A Rope and a Prayer: A Kidnapping from Two Sides

A Rope and a Prayer: A Kidnapping from Two Sides

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Overview

A Rope and a Prayer: A Kidnapping from Two Sides by David Rohde, Kristen Mulvihill

The compelling and insightful account of a New York Times reporter's abduction by the Taliban, and his wife's struggle to free him.

Invited to an interview by a Taliban commander, New York Times reporter David Rohde and two Afghan colleagues were kidnapped in November 2008 and spirited to the tribal areas of Pakistan. For the next seven months, they lived in an alternate reality, ruled by jihadists, in which paranoia, conspiracy theories, and shifting alliances abounded. Held in bustling towns, they found that Pakistan's powerful military turned a blind eye to a sprawling Taliban ministate that trained suicide bombers, plotted terrorist attacks, and helped shelter Osama bin Laden.

In New York, David's wife of two months, Kristen Mulvihill, his family, and The New York Times struggled to navigate the labyrinth of issues that confront the relatives of hostages. Their methodical, Western approach made little impact on the complex mix of cruelty, irrationality, and criminality that characterizes the militant Islam espoused by David's captors.

In the end, a stolen piece of rope and a prayer ended the captivity. The experience tested and strengthened Mulvihill and Rohde's relationship and exposed the failures of American effort in the region. The tale of those seven months is at once a love story and a reflection of the great cultural divide-and challenge-of our time.

Product Details

ISBN-13: 9781101445396
Publisher: Penguin Publishing Group
Publication date: 11/30/2010
Sold by: Penguin Group
Format: NOOK Book
Pages: 384
Sales rank: 764,881
File size: 554 KB
Age Range: 18 Years

About the Author

David Rohde, winner of two Pulitzer Prizes in journalism, is a reporter for The New York Times and the author of Endgame: The Betrayal and Fall of Srebrenica. He won his first Pulitzer Prize in 1996 for helping uncover the Srebrenica massacre in Bosnia for The Christian Science Monitor and his second in 2009 as part of The New York Times’ team covering Afghanistan and Pakistan.

David and Kristen both grew up in New England and graduated from Brown University. They live in New York.
Kristen Mulvihill has been a fashion and photography editor at various women’s magazines, including Marie Claire and Self. Most recently, she was the photography director of Cosmopolitan magazine. She is also a painter and illustrator.

David and Kristen both grew up in New England and graduated from Brown University. They live in New York.

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Rope and a Prayer: A Kidnapping from Two Sides 2.7 out of 5 based on 0 ratings. 51 reviews.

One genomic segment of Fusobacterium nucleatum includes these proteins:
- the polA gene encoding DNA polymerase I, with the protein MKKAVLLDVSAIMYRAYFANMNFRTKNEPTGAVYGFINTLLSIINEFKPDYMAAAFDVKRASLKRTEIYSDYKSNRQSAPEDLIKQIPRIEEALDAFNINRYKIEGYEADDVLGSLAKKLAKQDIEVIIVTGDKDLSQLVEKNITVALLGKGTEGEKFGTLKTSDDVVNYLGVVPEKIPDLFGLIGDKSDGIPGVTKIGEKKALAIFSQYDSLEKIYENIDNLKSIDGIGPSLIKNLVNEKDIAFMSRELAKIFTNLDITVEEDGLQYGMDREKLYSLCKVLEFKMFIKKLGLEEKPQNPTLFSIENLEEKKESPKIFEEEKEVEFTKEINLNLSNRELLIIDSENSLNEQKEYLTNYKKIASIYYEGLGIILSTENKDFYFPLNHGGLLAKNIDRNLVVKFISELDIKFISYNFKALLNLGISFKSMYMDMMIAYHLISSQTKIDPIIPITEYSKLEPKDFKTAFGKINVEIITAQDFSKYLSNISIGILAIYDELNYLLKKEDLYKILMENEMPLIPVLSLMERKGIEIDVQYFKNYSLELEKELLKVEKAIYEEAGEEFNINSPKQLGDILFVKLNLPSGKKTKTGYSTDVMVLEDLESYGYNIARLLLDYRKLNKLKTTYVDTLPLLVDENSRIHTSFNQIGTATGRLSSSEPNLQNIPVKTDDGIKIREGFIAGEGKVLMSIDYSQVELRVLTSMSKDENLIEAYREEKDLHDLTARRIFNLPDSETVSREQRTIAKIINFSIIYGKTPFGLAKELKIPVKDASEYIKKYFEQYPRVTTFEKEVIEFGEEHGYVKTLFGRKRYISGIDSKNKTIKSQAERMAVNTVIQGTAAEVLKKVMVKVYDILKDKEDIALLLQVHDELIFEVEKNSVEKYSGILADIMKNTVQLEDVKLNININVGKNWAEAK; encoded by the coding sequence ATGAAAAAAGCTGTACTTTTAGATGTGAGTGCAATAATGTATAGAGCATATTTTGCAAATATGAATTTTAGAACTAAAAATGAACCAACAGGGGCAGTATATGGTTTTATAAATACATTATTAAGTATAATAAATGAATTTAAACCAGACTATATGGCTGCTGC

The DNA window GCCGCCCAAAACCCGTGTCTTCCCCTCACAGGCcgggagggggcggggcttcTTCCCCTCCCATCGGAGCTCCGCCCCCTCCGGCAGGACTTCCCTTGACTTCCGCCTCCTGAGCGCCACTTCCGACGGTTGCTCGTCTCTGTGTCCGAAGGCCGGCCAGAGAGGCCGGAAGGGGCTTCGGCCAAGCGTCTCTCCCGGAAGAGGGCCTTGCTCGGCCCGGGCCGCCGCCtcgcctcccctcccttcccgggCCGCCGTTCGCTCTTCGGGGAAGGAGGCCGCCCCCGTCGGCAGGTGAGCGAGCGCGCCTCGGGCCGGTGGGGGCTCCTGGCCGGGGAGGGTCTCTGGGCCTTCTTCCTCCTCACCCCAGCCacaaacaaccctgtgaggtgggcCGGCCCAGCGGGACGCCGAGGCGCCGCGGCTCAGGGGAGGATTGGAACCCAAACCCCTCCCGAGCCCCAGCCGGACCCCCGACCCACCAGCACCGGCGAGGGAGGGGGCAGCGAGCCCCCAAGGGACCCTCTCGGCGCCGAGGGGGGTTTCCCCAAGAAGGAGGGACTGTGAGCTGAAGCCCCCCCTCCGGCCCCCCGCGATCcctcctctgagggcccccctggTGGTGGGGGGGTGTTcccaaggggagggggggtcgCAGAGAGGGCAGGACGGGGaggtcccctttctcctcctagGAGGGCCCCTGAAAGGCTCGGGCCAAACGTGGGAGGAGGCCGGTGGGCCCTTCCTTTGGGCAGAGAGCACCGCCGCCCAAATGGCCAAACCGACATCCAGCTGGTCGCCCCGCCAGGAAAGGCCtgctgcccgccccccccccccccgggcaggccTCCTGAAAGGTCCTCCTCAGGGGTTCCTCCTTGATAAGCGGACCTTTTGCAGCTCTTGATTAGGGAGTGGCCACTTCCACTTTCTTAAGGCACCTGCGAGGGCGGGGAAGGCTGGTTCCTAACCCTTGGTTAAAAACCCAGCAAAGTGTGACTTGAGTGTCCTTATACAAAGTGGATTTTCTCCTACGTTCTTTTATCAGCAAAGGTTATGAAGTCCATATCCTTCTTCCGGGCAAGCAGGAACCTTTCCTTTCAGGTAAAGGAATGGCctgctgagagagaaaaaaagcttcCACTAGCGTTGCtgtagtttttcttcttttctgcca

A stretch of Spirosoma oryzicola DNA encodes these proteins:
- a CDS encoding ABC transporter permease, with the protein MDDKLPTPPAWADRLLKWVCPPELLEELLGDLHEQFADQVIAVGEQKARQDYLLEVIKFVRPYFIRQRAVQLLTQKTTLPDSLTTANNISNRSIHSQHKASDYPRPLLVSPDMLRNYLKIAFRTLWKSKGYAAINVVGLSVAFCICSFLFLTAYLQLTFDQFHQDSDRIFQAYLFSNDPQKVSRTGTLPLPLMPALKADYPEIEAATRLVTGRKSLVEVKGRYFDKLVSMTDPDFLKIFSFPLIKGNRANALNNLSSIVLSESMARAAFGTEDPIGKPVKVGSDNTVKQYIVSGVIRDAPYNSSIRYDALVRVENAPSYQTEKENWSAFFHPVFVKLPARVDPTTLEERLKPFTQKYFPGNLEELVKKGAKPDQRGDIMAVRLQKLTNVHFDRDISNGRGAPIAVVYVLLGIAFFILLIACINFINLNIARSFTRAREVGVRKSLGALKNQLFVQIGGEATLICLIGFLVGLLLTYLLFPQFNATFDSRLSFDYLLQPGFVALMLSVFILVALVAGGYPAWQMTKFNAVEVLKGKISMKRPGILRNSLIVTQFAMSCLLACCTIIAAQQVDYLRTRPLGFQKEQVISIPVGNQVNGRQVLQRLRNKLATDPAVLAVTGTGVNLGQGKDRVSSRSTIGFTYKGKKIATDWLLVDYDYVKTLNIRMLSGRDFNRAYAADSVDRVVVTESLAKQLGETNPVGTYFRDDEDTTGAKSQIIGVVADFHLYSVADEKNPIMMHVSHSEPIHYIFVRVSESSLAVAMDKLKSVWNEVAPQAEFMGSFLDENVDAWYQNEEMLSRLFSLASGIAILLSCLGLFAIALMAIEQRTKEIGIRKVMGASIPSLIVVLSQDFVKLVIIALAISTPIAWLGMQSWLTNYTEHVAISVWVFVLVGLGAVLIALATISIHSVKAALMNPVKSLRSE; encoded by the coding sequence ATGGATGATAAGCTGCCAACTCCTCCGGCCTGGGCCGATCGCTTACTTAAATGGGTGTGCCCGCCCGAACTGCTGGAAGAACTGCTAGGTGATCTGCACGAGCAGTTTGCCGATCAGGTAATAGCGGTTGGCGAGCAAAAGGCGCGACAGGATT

Anonymous More than 1 year ago
True story of kidnapping shows in detail and the psyche behind it as well the spirit and love. Must read!
cabPA More than 1 year ago
I learned many things about Afghanistan and the eastern culture. I believe we need to know about other people in other cultures and how they react to situations and think about our culture---right or wrong--they have an opinion about us.
Bob201 More than 1 year ago
I thought this book read like an adventure novel.....but it is a true, frightening, amazing story! Learn what it was like to be kidnapped by the Taliban!! I got emotional at the end. I think this is a must-read book! Early in the book there was a bit too much history for me, so I skimmed several pages. But the actual real-life happenings were riveting!
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michaelRA More than 1 year ago
This book is about struggle No doubt. The two sided versions of the intrepid reporter in the hands of ignorant monsters and the struggle of his new wife trying to cope with the harrowing thought that a video of her husbands beheading could show up at any moment while being in the middle of all that New York has to offer is really revealing.This book without question dipics what its like dealing with those people in the middle east who absolutely despise us Americans. The brainwashing, the ignorance that exists and the hopelessness begs the question of "do we really have to have a presence in that part of the world". David and Kristin give a first hand account of what life is like living where ignorance,poverty,and religious zealots abound. Its history,its struggle,but its a great window to what we face from those who wiil harm us if given the chance.
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